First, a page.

There are numerous illnesses with a symptom profile resembling that seen in Gulf War veterans. The broad category often used to label these syndromes is variously called “medically unexplained illnesses,” “medically unexplained symptom syndromes,” “functional somatic syndromes,” “chronic multisystem illness,” or “symptom-based conditions.” These labels refer to conditions marked by somatic complaints unaccompanied by objective laboratory findings or established causation. For simplicity, the remainder of this appendix refers to these conditions as medically unexplained illnesses, but any one of these labels could apply. That the nomenclature is still so variable is but one indication of the uncertainty enveloping these conditions.
In ongoing research, the medically unexplained illnesses most frequently compared with illnesses in Gulf War veterans are fibromyalgia, chronic fatigue syndrome, and multiple chemical sensitivity (for summary descriptions, see Boxes D.1–D.3). All three are characterized by multisystem somatic complaints, usually pain, headache, and fatigue (Table D.1, Table D.2). For this reason, patients diagnosed with one of these conditions frequently meet case criteria for one or more of the others (Buchwald and Garrity, 1994; Slotkoff et al, 1997; Donnay and Ziem, 1999). Chronic fatigue syndrome and fibromyalgia have such overlapping presentations that the two conditions may possibly be different presentations of the same underlying condition (Buchwald and Garrity, 1994; Buchwald, 1996). On the other hand, a factor analysis study has offered evidence that chronic fatigue syndrome and fibromyalgia are distinct clinical entities (Robbins et al., 1997). The research question of whether the three conditions are separate conditions or variants of the same underlying condition is likely to remain unresolved until more is known about the etiology and pathogenesis11 of each. For the present, they are considered discrete conditions, as reflected by separate case criteria and/or separate listings in ICD-10 (WHO, 1992; see Table D.1).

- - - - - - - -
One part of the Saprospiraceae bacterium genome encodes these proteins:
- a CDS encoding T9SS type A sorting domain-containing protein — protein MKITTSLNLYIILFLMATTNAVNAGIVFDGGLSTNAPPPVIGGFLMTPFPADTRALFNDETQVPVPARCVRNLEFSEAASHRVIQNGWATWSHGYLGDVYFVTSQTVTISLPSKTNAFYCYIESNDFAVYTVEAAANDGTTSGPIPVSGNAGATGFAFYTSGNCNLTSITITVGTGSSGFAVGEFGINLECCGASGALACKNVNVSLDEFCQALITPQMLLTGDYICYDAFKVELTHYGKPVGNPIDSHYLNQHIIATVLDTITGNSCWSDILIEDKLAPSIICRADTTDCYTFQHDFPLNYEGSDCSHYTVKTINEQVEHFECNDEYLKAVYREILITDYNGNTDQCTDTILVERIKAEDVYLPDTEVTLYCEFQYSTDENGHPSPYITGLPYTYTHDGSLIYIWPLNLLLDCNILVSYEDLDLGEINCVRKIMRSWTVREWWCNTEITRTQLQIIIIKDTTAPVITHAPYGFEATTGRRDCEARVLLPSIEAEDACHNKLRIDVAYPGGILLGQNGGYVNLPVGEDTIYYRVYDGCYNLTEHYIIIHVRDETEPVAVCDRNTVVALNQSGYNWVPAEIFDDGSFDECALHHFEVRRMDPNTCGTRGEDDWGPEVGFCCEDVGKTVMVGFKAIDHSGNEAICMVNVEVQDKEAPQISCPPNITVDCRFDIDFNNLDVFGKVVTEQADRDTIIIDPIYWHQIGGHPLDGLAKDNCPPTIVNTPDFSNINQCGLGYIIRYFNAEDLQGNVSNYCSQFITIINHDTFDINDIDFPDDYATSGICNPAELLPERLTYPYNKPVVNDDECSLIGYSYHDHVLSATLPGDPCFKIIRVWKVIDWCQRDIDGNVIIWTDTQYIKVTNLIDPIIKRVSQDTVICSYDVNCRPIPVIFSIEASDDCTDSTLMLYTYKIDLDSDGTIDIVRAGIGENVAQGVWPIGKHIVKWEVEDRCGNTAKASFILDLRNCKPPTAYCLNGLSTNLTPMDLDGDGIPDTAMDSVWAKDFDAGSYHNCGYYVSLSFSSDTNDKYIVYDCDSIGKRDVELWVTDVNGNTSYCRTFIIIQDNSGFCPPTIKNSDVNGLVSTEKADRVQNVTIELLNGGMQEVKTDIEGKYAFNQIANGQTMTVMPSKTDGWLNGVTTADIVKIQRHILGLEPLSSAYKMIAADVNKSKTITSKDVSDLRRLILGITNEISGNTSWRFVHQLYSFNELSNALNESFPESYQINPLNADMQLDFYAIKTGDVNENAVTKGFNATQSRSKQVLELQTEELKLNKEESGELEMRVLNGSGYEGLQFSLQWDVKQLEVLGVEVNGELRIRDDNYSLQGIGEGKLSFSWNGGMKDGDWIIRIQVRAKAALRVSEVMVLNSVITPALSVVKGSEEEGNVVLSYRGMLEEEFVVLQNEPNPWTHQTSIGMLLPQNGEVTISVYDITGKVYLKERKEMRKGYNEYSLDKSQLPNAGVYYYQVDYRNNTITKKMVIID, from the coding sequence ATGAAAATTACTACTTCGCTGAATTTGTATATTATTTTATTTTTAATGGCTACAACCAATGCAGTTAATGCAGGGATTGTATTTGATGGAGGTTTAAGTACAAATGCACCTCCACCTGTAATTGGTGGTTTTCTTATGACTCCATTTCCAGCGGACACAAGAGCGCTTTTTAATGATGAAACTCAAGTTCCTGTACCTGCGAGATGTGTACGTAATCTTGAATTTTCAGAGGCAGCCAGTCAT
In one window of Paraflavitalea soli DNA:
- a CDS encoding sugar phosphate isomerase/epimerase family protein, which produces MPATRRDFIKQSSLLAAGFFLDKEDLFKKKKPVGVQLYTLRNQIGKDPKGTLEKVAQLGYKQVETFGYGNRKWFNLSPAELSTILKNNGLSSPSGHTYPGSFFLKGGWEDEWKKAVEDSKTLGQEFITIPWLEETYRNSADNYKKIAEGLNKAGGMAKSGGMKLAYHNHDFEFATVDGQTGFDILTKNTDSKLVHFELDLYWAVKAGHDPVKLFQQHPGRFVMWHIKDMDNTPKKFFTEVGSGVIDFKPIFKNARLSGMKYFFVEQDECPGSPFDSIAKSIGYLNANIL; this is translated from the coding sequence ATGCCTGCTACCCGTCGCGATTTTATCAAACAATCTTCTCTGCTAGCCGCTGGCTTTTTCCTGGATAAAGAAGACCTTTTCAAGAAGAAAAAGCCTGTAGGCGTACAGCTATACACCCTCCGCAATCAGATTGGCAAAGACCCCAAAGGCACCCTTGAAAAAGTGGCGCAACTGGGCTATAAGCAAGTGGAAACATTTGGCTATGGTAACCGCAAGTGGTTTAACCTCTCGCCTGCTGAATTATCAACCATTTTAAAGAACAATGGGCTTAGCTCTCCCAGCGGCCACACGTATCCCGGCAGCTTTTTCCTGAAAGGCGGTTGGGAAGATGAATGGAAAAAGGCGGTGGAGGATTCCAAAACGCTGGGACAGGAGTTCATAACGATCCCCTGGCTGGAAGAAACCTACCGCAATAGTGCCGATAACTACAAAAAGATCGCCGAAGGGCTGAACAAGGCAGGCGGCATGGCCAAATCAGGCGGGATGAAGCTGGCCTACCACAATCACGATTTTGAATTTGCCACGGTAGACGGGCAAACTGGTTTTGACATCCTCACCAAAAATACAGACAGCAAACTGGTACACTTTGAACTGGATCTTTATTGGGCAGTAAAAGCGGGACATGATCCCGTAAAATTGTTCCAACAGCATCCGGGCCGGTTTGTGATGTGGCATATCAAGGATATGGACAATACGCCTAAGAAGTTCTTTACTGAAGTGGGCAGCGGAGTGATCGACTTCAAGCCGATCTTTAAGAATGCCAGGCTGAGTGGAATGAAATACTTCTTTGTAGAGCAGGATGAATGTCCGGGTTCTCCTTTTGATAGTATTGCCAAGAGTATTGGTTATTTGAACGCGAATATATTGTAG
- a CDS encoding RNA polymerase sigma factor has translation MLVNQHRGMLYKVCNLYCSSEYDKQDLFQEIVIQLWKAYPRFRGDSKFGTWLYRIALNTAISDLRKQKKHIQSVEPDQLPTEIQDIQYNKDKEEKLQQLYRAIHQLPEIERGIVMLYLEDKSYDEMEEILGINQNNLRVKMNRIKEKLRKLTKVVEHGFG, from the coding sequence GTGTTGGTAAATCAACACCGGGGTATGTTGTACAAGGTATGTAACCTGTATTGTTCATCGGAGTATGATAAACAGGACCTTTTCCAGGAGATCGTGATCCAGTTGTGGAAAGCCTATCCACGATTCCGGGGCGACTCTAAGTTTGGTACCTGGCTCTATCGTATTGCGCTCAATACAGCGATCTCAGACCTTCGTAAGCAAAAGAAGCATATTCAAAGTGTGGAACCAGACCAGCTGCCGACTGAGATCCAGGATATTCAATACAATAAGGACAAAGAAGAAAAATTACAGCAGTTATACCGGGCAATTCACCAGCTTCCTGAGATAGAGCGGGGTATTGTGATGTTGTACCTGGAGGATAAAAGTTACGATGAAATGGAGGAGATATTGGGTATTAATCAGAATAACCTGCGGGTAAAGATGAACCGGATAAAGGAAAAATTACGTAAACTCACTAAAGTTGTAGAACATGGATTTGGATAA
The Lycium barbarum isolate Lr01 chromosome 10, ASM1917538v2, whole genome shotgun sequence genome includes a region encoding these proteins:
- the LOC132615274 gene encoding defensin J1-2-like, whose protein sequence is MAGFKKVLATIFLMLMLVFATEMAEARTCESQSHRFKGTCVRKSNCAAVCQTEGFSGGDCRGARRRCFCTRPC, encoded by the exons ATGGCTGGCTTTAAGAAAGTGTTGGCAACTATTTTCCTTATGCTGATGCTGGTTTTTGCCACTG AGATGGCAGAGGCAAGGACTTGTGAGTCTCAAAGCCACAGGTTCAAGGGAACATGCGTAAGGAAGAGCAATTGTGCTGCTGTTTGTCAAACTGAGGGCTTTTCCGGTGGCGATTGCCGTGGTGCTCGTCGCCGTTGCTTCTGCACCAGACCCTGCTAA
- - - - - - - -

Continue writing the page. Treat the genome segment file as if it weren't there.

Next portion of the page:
Other medically unexplained illnesses, documented in military populations from past conflicts tracing back to the U.S. Civil War, include DaCosta syndrome, effort syndrome, and combat stress reaction (Hyams et al., 1996). Several other medically unexplained illnesses, investigated mostly in civilian populations, have been labeled sick building syndrome, irritable bowel syndrome, and silicone-associated atypical rheumatic disease (Hyams, 1998; Wessely et al., 1999). The names of some of these conditions are often disputed, as is their very existence as distinct clinical entities (AMA, 1992; AAAAI, 1999). Some regard unexplained illnesses as manifestations of depression, anxiety, or somatization